Stephen Martino, the director of the state's lottery, said this morning that three friends who worked in the public education system had come forward with the ticket.
Calling themselves "the Three Amigos," the winners - a man in his 40s, a woman in her 20s and a woman in her 50s - pooled their money to buy 60 tickets. Under Maryland law, they can choose to remain anonymous and they intend to keep their riches a secret from the general public.
The youngest member of the trio reportedly kept the tickets and called the other two when she realized one set of numbers matched.
One of the winners was so unconcerned about the drawing that she went to sleep.
"It was around 11:30 p.m., and my phone just kept ringing and ringing. I finally decided to answer it, thinking something was wrong." Once she picked up, the two other winners were on the phone and said, "Get dressed. We're coming over right now."
They then made copies and each signed them.
"At 1 a.m., I took the ticket and drove to my mother's house to put it in her safe," one winner said today during a news conference. "I didn't even take time to pack any clothes - I just drove."
The ticket was worth $218.6 million of the $656 million jackpot. The trio chose the cash option of $158 million. After taxes, they will take home a little less than $35 million each.
"It's gratifying to know that these individuals, who have given so much to the public through the years, have had this wonderful luck," Martino said during the news conference.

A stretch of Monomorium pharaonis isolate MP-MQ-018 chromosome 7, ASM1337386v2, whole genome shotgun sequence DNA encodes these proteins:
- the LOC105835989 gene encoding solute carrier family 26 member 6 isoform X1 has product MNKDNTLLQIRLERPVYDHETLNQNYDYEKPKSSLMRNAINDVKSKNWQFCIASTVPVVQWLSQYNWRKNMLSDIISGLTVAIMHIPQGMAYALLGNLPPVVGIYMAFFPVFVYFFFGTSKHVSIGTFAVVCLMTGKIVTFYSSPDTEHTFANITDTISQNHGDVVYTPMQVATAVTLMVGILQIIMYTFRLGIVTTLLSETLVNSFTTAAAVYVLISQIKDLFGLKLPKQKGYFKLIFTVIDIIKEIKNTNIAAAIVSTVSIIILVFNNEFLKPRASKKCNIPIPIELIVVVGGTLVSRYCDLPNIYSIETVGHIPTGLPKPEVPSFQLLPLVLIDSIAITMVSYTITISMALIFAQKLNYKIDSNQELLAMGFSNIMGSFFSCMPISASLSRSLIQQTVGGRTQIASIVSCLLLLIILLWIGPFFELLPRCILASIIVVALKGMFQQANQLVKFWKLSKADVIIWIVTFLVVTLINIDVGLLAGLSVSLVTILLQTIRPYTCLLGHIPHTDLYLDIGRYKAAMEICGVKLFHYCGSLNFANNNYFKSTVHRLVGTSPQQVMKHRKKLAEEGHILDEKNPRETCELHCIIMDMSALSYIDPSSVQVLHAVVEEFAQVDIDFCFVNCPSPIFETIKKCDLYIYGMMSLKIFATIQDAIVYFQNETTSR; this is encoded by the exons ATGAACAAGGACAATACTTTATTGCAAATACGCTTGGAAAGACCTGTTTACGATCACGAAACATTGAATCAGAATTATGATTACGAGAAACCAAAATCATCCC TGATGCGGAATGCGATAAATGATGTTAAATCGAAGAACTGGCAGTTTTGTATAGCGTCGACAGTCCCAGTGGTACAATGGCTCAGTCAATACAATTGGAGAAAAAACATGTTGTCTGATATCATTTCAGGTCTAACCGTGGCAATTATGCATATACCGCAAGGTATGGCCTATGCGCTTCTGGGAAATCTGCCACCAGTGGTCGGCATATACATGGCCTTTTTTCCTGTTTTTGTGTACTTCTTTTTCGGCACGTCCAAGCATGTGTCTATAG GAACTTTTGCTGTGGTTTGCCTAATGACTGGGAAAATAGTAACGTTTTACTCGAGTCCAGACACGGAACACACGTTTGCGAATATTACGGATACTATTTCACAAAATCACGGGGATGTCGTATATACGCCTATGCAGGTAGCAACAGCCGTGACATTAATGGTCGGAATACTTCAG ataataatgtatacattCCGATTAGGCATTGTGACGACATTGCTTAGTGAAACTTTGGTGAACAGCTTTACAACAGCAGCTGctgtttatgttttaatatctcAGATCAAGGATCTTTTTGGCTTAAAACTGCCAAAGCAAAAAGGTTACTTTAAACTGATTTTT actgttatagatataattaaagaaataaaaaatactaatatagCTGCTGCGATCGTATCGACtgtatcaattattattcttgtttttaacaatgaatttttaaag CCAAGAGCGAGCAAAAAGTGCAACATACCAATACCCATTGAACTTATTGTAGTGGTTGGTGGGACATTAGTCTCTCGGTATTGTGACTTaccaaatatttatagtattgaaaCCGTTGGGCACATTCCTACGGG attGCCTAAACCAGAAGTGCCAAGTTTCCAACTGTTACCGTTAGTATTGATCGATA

Sold at a Baltimore County 7-Eleven, the lottery ticket was one of three in the country to match the numbers jackpot. The other two were sold in Illinois and Kansas. In Kansas, an anonymous winner was announced.
The Maryland winners said they all planned to invest their winnings and purchase new homes. They all work multiple jobs, but said they planned to continue working in their school district. One is an elementary teacher, another a special-education teacher and the third is in administrative support.
Originally Mirlande Wilson, a Baltimore mother of seven and McDonald's employee, said she'd bought one of the three winning Mega Millions tickets. She repeatedly said she had to find the ticket and last week her lawyer said he'd not seen it either.
And on Thursday, Linda Bobo of Brookhaven, Miss., told ABC News that her son Mike Dronet, a Glen Burnie, Md., roofer, had retracted his story that he'd actually won.